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President Bush Meets Congressional Leaders to Discuss War Funding Bill


President Bush has met with the Democratic Party Congressional leaders to discuss the Iraq war and a pending bill to fund the U.S. military mission through September. President Bush has vowed to veto the bill because it imposes a timeline for withdrawing U.S. troops. More from VOA's Bill Rodgers.

Both the House and Senate versions of the bill set timetables for withdrawing U.S. combat troops from Iraq. The House version would order combat troops out by September 2008, while the Senate bill is less sweeping but still sets dates.

The Democratically-controlled House and Senate set these conditions in narrow votes last month as part of legislation to continue funding the military mission.

But President Bush says he will veto the war funding bill because it contains timetables. This standoff was the subject of Wednesday's meeting with Congressional leaders at the White House.

As the meeting began, Mr. Bush said he will listen to all viewpoints. "People have strong opinions around the table, and I'm willing to listen to them. I've got my own opinion which I'm more than willing to share. The whole objective is to figure out how best to get our troops funding, to get the money they need."

Following the meeting, Senate Majority Leader Harry Reid told reporters he urged Mr. Bush to sign the bill. "We are in a position where we believe we are doing the right thing for the people of this country, the majority of the Congress and the military."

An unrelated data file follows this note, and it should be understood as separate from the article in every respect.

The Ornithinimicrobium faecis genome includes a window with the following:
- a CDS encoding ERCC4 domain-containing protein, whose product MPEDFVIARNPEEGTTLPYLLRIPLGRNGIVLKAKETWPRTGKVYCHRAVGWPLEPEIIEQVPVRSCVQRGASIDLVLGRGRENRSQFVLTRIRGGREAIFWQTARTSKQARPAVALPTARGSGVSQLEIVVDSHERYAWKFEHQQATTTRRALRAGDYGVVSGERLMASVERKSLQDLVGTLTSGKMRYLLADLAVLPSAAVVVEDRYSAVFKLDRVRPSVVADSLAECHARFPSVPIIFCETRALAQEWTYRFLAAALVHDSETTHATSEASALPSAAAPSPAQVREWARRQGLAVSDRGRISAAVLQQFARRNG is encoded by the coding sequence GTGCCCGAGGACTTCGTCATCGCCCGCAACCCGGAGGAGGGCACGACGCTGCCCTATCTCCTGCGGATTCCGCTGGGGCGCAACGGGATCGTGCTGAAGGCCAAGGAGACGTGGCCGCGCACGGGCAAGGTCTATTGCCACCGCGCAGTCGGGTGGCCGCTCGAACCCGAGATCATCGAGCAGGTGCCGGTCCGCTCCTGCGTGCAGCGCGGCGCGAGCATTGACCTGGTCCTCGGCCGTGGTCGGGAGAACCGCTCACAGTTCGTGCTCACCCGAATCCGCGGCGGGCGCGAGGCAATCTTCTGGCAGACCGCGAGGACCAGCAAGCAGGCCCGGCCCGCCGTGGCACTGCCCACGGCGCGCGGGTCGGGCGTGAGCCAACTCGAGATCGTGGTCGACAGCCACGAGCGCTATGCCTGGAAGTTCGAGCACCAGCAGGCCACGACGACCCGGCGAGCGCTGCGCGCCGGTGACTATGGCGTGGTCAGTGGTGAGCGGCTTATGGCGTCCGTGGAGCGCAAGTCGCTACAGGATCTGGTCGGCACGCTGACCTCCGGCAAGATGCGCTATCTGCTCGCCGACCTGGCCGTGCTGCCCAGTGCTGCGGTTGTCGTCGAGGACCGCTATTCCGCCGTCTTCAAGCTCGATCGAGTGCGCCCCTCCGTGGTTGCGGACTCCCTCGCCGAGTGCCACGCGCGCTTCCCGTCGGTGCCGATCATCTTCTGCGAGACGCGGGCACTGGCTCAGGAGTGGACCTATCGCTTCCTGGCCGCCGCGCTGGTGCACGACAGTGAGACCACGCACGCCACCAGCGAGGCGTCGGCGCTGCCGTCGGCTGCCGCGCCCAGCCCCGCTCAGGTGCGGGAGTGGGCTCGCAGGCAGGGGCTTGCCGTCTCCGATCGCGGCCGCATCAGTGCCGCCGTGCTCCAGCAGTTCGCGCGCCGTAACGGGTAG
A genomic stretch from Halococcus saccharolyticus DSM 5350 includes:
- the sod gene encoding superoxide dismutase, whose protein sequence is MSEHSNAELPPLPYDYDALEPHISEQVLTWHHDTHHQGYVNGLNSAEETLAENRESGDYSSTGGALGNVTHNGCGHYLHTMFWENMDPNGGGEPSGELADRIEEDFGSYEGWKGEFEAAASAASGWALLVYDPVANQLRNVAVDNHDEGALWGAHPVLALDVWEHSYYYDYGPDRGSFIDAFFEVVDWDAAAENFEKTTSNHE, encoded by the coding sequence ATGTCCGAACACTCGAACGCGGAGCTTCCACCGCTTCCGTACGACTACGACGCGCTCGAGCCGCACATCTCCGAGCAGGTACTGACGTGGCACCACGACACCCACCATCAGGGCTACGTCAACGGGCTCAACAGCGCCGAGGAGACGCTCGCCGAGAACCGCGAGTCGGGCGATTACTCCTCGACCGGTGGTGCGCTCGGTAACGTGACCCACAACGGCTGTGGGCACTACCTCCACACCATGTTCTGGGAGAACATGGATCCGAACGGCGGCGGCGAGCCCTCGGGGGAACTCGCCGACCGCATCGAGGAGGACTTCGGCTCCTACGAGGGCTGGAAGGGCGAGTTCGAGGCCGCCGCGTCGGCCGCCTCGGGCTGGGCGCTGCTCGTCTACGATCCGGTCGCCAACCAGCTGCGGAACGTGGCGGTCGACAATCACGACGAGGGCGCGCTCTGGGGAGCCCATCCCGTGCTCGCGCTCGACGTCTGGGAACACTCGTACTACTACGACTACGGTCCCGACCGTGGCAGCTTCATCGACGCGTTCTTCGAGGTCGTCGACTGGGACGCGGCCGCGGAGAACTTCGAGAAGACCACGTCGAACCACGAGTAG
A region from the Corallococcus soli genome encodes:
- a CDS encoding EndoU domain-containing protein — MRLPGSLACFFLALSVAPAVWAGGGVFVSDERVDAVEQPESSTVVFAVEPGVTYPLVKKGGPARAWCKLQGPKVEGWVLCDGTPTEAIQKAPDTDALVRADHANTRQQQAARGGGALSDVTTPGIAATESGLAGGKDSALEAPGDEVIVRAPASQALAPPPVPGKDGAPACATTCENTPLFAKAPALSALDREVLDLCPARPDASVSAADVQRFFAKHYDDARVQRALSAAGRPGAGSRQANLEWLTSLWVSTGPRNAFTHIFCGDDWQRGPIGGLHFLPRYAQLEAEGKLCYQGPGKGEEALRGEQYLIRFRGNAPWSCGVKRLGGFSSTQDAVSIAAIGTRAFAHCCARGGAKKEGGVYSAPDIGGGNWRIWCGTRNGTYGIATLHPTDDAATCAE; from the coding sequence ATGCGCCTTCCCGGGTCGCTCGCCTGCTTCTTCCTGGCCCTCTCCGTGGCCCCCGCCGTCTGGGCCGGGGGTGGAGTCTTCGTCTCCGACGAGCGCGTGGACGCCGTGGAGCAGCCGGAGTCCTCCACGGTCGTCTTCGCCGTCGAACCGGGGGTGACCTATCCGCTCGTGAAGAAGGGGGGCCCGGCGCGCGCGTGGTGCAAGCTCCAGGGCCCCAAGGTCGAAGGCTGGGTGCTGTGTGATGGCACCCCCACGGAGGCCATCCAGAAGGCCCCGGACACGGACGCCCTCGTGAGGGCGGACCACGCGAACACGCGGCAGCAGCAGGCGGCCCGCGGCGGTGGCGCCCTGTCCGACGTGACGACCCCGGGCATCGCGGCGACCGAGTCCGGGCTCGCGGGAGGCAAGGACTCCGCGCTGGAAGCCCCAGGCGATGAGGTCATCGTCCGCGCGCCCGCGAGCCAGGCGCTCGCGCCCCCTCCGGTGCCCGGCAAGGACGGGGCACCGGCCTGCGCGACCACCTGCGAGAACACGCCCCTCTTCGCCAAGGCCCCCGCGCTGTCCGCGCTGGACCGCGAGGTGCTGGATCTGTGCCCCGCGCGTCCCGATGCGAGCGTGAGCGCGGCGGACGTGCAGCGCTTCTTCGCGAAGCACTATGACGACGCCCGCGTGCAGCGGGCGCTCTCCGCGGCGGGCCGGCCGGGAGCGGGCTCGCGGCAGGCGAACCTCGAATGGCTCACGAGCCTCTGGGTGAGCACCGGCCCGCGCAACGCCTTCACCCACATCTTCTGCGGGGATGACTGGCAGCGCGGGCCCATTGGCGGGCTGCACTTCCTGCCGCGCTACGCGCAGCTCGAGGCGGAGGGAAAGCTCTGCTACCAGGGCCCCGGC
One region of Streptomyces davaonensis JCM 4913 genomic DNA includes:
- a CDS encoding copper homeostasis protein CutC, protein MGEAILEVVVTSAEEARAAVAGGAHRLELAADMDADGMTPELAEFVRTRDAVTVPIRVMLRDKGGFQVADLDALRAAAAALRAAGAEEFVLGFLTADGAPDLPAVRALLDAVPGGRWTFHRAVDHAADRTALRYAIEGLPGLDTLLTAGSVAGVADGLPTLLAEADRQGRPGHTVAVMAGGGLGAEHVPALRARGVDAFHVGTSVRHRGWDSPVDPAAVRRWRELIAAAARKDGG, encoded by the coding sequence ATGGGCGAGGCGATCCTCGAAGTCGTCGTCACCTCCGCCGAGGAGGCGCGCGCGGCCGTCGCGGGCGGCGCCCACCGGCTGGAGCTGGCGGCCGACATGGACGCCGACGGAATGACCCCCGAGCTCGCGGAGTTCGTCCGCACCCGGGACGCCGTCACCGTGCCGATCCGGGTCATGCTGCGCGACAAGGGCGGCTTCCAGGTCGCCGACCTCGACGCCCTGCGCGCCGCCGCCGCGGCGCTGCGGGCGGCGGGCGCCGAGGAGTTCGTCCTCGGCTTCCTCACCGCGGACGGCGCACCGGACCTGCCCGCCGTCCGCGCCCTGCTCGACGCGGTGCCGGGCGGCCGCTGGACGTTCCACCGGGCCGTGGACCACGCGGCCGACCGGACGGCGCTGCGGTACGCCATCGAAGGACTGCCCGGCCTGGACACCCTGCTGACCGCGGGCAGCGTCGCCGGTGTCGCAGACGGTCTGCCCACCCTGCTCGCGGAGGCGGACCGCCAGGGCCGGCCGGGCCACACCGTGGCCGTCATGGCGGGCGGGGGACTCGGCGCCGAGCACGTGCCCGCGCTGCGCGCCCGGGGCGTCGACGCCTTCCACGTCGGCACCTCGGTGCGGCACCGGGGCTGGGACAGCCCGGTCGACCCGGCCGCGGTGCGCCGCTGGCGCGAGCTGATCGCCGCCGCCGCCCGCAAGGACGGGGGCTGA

For her part, House Speaker Nancy Pelosi also urged Mr. Bush to go along with the bill, but indicated there is some room for negotiation. "I think the conversation that we had is the basis for future conversations on this. But each side was very clear with its position but that doesn't mean that that is the end of the conversation. And that is what is known as a negotiation in government, it is not just one meeting."

Congressional Democrats are divided over how far to press forward with linking the troop withdrawal to the funding bill. Some want to use the bill as a tool to pressure Mr. Bush to accept a withdrawal timetable, while others are reluctant.

Republican Congressional leaders said after the meeting that no matter what the Democrats want, President Bush will not yield. House Minority Leader John Boehner said, "I thought the president was clear with the Democrats about what he would and wouldn't do. And he clearly is not going to sign a bill that handcuffs our troops and adds these tens of billions of dollars of unnecessary spending that are part of this bill. But at the same time, I think he was open to listening to the concerns of the Democrats, what they had to say, and it was a very polite meeting."

Meanwhile, in Iraq, a series of bomb blasts has killed more than 170 people in Baghdad. The deadliest car bomb attacks took place mainly in Shi'ite areas of the Iraqi capital.

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